The relationship that a hairstylist and a client have can be mutually beneficial.
Salon professionals can develop the trust of their client, ensuring they return to their chair, while clients can have someone they trust with their hair and other aspects of their lives that they choose to share. In this Q&A, Liza Espinoza Achurra (@modaliza2), stylist, salon owner and industry educator/artist, discusses her experience developing relationships with clients and gives advice to fellow stylists.
Beauty Launchpad (BLP): How do you develop meaningful relationships with your clients?
Liza Espinoza Achurra (LEA): Authenticity is key. Seeing every person as a unique individual and treating them as such goes a long way. Remembering things about them and their hair (even if I have to make notes on their file) always makes clients feel special and tells them that you truly care about them. We are there to make sure the clients’ hair is the best it can be for them and their lifestyle, but also to nurture them as people, as we spread kindness and love.
BLP: What is an example of a relationship you have with a client that has improved your experience as a stylist and/or salon owner?
LEA: I have one particular guest, Heidi, whose hair I’ve been doing for more years than I’d care to admit! I was a part of her wedding and every special event she ever went to. We share a love of Halloween and often share ideas and costumes. Heidi is highly fashionable and on top of everything new in beauty and trends. We have the best conversations! She’s open to change and challenges me to always come up with something new or different. She is also a great retail guest, who loves to try new products and always gives stellar feedback.
BLP: Why is it important for stylists to be intentional as they connect with their clientele?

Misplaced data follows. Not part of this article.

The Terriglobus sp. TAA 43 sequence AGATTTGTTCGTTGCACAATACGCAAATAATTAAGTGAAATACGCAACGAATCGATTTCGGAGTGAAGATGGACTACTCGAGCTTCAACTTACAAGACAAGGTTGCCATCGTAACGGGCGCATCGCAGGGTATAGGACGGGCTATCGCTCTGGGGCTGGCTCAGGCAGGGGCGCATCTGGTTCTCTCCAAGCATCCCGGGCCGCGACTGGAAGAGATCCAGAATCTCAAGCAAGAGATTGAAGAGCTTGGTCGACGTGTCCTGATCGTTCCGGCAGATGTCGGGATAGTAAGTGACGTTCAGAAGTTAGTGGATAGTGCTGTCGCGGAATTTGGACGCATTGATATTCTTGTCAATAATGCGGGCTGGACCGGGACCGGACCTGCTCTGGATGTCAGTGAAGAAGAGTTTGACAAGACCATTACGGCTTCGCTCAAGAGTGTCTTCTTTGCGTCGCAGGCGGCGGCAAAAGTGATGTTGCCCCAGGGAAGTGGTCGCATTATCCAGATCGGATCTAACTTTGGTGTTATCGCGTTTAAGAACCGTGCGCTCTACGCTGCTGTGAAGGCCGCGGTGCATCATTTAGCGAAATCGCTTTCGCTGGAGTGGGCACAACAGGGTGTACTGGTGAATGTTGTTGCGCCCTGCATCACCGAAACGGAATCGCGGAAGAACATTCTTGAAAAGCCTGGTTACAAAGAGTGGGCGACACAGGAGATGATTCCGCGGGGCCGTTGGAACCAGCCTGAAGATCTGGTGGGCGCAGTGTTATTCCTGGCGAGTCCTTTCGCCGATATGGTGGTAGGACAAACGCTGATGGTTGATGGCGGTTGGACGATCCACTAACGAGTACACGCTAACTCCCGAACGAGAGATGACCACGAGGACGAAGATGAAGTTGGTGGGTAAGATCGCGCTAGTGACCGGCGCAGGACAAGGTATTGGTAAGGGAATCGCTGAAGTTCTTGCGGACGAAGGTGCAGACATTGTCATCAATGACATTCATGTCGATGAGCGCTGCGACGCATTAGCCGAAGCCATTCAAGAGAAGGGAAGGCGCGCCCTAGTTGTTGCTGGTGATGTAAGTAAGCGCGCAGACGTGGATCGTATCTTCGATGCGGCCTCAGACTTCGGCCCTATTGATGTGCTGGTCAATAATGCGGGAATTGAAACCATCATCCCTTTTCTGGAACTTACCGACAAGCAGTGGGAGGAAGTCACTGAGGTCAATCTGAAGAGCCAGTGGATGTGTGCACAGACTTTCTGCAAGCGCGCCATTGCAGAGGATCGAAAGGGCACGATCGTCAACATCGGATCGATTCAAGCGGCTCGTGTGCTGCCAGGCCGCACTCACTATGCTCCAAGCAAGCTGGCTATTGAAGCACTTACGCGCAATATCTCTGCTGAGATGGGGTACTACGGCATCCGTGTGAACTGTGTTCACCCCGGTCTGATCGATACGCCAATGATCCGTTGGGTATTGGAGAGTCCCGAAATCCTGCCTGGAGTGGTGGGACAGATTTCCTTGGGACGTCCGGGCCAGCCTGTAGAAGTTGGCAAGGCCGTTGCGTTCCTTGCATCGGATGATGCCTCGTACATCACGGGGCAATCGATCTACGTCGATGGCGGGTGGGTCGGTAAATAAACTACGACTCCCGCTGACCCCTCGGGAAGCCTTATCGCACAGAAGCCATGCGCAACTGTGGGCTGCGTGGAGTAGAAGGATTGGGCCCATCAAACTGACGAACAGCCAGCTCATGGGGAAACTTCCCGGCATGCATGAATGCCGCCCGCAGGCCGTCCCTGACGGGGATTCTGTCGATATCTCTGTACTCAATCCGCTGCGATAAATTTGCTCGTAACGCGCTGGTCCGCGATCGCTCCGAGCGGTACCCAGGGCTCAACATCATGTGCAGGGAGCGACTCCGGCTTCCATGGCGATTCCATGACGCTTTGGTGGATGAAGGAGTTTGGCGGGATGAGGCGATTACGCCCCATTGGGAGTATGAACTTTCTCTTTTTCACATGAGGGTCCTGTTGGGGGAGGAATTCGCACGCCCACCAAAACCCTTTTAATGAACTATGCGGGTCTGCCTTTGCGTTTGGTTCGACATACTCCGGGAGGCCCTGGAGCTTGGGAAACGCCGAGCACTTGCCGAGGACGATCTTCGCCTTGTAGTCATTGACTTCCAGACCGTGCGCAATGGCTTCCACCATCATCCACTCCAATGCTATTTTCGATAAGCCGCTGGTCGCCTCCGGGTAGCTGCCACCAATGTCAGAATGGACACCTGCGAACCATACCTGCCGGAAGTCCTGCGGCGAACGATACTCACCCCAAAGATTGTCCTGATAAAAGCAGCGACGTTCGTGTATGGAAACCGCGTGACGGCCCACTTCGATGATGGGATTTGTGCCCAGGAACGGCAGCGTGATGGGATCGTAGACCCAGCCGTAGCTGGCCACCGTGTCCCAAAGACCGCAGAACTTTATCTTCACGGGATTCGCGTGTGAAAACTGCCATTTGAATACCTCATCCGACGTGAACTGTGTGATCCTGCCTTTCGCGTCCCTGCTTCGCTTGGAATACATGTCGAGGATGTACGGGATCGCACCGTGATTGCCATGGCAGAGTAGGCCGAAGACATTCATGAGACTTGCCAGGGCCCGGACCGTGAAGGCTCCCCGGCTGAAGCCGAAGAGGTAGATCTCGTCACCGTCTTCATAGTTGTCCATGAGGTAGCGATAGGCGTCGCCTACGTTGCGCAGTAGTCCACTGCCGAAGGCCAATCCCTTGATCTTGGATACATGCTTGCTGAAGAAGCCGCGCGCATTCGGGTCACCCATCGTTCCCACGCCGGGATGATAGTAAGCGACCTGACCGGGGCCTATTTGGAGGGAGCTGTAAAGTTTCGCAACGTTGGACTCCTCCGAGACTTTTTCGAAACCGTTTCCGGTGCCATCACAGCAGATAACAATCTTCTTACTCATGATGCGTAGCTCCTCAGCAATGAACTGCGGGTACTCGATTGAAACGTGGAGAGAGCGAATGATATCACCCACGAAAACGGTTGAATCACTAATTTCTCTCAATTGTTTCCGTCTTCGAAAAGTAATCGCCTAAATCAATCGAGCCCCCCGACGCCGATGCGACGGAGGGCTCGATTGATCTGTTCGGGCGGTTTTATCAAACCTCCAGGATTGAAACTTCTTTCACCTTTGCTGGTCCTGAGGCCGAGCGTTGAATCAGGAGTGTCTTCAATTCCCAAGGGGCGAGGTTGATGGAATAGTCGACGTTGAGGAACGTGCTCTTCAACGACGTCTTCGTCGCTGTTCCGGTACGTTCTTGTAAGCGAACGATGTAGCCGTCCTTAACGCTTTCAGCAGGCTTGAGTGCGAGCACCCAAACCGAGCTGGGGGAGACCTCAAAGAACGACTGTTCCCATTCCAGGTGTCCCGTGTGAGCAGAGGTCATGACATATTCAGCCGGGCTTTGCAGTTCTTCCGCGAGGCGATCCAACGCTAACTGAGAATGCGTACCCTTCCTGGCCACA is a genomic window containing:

LEA: I’ll go back to authenticity. People can feel it if you are having a generic conversation or giving them one-size-fits-all hairdressing techniques. They want to be seen for who they are, treated as such, and have their hair treated that way, too. Getting to know people and their hair on a deeper level takes a little more work and a lot more purpose and intent, but it pays off big in the long run. When you have a connection with a guest and they feel safe, happy and confident in your space, they will be loyal to you; they will sing your praises to all who will listen because they truly want to support you. It’s also important to treat them like a special guest every time they’re in, whether it’s their first time or their 100th time in the salon.
BLP: What is some advice you have for stylists who may be struggling to connect with their clients?
LEA: Start by developing an aura of welcome. Asking good questions is a great way to stimulate conversation. Allow your guests to open up to you and share—they’ll appreciate it. Actively listening to clients and paying attention will keep conversations healthy; it seems like a simple task, but we can often get distracted, and then the conversation gets fragmented. Stay focused on the present. Keep the conversation balanced—it shouldn’t be just about us. Meaningful connections move past small talk, but that doesn’t have to happen the first day. Stay more surface level with a first-time guest, and get to know them better each time they come in, building your relationship with each visit. Respect their boundaries, and move in circles that are comfortable for you both, professionally and personally. Be genuine! Clients are there to see you, so give them the caring, wonderful you every time.